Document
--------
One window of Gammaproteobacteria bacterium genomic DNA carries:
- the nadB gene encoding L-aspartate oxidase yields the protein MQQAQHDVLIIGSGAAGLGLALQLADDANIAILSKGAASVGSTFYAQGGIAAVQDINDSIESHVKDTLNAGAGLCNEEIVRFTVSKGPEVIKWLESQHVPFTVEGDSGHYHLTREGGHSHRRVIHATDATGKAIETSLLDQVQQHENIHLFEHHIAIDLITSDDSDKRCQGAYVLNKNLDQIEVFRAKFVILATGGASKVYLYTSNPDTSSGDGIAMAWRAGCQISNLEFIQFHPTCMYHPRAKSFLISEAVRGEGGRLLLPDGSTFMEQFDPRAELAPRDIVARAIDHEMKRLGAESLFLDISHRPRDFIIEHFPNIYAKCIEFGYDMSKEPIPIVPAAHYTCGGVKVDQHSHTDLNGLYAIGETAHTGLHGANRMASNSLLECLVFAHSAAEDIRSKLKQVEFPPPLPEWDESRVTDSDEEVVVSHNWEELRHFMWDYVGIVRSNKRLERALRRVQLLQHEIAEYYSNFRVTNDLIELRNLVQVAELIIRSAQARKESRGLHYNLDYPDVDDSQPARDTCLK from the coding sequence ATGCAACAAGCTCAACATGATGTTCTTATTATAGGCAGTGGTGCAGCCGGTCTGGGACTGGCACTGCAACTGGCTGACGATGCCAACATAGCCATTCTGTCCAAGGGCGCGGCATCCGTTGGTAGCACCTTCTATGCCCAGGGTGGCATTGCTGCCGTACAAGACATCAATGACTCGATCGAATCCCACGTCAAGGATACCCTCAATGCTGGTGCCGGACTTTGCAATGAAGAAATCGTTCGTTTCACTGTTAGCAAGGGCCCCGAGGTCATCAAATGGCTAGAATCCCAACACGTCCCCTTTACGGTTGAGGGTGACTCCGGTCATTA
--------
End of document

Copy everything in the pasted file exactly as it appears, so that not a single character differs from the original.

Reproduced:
One window of Gammaproteobacteria bacterium genomic DNA carries:
- the nadB gene encoding L-aspartate oxidase yields the protein MQQAQHDVLIIGSGAAGLGLALQLADDANIAILSKGAASVGSTFYAQGGIAAVQDINDSIESHVKDTLNAGAGLCNEEIVRFTVSKGPEVIKWLESQHVPFTVEGDSGHYHLTREGGHSHRRVIHATDATGKAIETSLLDQVQQHENIHLFEHHIAIDLITSDDSDKRCQGAYVLNKNLDQIEVFRAKFVILATGGASKVYLYTSNPDTSSGDGIAMAWRAGCQISNLEFIQFHPTCMYHPRAKSFLISEAVRGEGGRLLLPDGSTFMEQFDPRAELAPRDIVARAIDHEMKRLGAESLFLDISHRPRDFIIEHFPNIYAKCIEFGYDMSKEPIPIVPAAHYTCGGVKVDQHSHTDLNGLYAIGETAHTGLHGANRMASNSLLECLVFAHSAAEDIRSKLKQVEFPPPLPEWDESRVTDSDEEVVVSHNWEELRHFMWDYVGIVRSNKRLERALRRVQLLQHEIAEYYSNFRVTNDLIELRNLVQVAELIIRSAQARKESRGLHYNLDYPDVDDSQPARDTCLK from the coding sequence ATGCAACAAGCTCAACATGATGTTCTTATTATAGGCAGTGGTGCAGCCGGTCTGGGACTGGCACTGCAACTGGCTGACGATGCCAACATAGCCATTCTGTCCAAGGGCGCGGCATCCGTTGGTAGCACCTTCTATGCCCAGGGTGGCATTGCTGCCGTACAAGACATCAATGACTCGATCGAATCCCACGTCAAGGATACCCTCAATGCTGGTGCCGGACTTTGCAATGAAGAAATCGTTCGTTTCACTGTTAGCAAGGGCCCCGAGGTCATCAAATGGCTAGAATCCCAACACGTCCCCTTTACGGTTGAGGGTGACTCCGGTCATTA